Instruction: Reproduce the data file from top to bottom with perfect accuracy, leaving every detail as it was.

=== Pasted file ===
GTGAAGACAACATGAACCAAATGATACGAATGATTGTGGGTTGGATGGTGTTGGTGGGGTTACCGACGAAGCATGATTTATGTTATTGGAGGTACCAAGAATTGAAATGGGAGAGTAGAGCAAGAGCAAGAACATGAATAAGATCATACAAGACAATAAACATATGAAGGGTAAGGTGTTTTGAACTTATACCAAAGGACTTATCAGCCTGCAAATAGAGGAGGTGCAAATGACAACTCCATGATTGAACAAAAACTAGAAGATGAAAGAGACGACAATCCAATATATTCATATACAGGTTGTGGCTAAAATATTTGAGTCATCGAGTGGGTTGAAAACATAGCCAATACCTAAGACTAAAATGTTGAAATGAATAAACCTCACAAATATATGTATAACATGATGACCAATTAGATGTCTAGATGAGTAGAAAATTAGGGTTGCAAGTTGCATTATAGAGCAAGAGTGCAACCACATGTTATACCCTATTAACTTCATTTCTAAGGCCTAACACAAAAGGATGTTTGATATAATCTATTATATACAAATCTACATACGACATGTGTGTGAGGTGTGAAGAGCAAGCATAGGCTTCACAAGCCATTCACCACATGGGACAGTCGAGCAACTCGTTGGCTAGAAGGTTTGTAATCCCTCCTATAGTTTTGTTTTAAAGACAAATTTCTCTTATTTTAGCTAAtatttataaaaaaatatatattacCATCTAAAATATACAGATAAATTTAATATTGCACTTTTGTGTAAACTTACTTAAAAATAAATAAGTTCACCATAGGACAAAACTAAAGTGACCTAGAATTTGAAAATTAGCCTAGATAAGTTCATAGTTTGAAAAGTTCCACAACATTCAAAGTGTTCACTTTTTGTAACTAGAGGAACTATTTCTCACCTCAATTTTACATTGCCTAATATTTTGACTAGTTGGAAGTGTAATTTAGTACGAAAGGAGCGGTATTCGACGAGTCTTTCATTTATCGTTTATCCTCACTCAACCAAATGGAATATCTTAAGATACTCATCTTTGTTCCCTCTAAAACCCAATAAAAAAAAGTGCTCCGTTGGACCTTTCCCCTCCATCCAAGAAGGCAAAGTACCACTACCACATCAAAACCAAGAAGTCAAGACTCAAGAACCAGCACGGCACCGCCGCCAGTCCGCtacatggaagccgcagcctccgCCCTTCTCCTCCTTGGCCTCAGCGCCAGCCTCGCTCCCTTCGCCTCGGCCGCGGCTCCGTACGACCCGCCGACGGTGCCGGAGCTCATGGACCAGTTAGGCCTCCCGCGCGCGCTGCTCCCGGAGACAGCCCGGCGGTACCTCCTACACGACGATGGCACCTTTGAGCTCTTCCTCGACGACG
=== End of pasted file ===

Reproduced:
GTGAAGACAACATGAACCAAATGATACGAATGATTGTGGGTTGGATGGTGTTGGTGGGGTTACCGACGAAGCATGATTTATGTTATTGGAGGTACCAAGAATTGAAATGGGAGAGTAGAGCAAGAGCAAGAACATGAATAAGATCATACAAGACAATAAACATATGAAGGGTAAGGTGTTTTGAACTTATACCAAAGGACTTATCAGCCTGCAAATAGAGGAGGTGCAAATGACAACTCCATGATTGAACAAAAACTAGAAGATGAAAGAGACGACAATCCAATATATTCATATACAGGTTGTGGCTAAAATATTTGAGTCATCGAGTGGGTTGAAAACATAGCCAATACCTAAGACTAAAATGTTGAAATGAATAAACCTCACAAATATATGTATAACATGATGACCAATTAGATGTCTAGATGAGTAGAAAATTAGGGTTGCAAGTTGCATTATAGAGCAAGAGTGCAACCACATGTTATACCCTATTAACTTCATTTCTAAGGCCTAACACAAAAGGATGTTTGATATAATCTATTATATACAAATCTACATACGACATGTGTGTGAGGTGTGAAGAGCAAGCATAGGCTTCACAAGCCATTCACCACATGGGACAGTCGAGCAACTCGTTGGCTAGAAGGTTTGTAATCCCTCCTATAGTTTTGTTTTAAAGACAAATTTCTCTTATTTTAGCTAAtatttataaaaaaatatatattacCATCTAAAATATACAGATAAATTTAATATTGCACTTTTGTGTAAACTTACTTAAAAATAAATAAGTTCACCATAGGACAAAACTAAAGTGACCTAGAATTTGAAAATTAGCCTAGATAAGTTCATAGTTTGAAAAGTTCCACAACATTCAAAGTGTTCACTTTTTGTAACTAGAGGAACTATTTCTCACCTCAATTTTACATTGCCTAATATTTTGACTAGTTGGAAGTGTAATTTAGTACGAAAGGAGCGGTATTCGACGAGTCTTTCATTTATCGTTTATCCTCACTCAACCAAATGGAATATCTTAAGATACTCATCTTTGTTCCCTCTAAAACCCAATAAAAAAAAGTGCTCCGTTGGACCTTTCCCCTCCATCCAAGAAGGCAAAGTACCACTACCACATCAAAACCAAGAAGTCAAGACTCAAGAACCAGCACGGCACCGCCGCCAGTCCGCtacatggaagccgcagcctccgCCCTTCTCCTCCTTGGCCTCAGCGCCAGCCTCGCTCCCTTCGCCTCGGCCGCGGCTCCGTACGACCCGCCGACGGTGCCGGAGCTCATGGACCAGTTAGGCCTCCCGCGCGCGCTGCTCCCGGAGACAGCCCGGCGGTACCTCCTACACGACGATGGCACCTTTGAGCTCTTCCTCGACGACG